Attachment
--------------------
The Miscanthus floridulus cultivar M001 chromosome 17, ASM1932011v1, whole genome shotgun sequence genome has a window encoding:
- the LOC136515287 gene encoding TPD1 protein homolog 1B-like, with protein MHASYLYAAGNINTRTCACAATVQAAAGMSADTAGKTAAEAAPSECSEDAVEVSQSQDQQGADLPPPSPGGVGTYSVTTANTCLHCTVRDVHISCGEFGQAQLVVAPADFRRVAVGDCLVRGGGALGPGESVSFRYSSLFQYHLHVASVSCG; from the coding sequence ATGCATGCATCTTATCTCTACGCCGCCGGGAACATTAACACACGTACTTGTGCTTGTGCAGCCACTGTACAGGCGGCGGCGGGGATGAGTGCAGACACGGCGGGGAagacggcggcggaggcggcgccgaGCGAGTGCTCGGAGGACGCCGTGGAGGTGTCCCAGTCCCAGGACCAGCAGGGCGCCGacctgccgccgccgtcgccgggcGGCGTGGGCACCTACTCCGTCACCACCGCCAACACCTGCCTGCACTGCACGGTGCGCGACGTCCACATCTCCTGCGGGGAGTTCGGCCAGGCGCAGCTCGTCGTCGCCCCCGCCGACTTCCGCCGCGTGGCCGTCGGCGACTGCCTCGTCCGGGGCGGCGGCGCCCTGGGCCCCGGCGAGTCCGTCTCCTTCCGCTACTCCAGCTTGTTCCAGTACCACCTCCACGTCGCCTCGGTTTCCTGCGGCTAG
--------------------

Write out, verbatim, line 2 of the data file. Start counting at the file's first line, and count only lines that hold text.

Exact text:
- the LOC136515287 gene encoding TPD1 protein homolog 1B-like, with protein MHASYLYAAGNINTRTCACAATVQAAAGMSADTAGKTAAEAAPSECSEDAVEVSQSQDQQGADLPPPSPGGVGTYSVTTANTCLHCTVRDVHISCGEFGQAQLVVAPADFRRVAVGDCLVRGGGALGPGESVSFRYSSLFQYHLHVASVSCG; from the coding sequence ATGCATGCATCTTATCTCTACGCCGCCGGGAACATTAACACACGTACTTGTGCTTGTGCAGCCACTGTACAGGCGGCGGCGGGGATGAGTGCAGACACGGCGGGGAagacggcggcggaggcggcgccgaGCGAGTGCTCGGAGGACGCCGTGGAGGTGTCCCAGTCCCAGGACCAGCAGGGCGCCGacctgccgccgccgtcgccgggcGGCGTGGGCACCTACTCCGTCACCACCGCCAACACCTGCCTGCACTGCACGGTGCGCGACGTCCACATCTCCTGCGGGGAGTTCGGCCAGGCGCAGCTCGTCGTCGCCCCCGCCGACTTCCGCCGCGTGGCCGTCGGCGACTGCCTCGTCCGGGGCGGCGGCGCCCTGGGCCCCGGCGAGTCCGTCTCCTTCCGCTACTCCAGCTTGTTCCAGTACCACCTCCACGTCGCCTCGGTTTCCTGCGGCTAG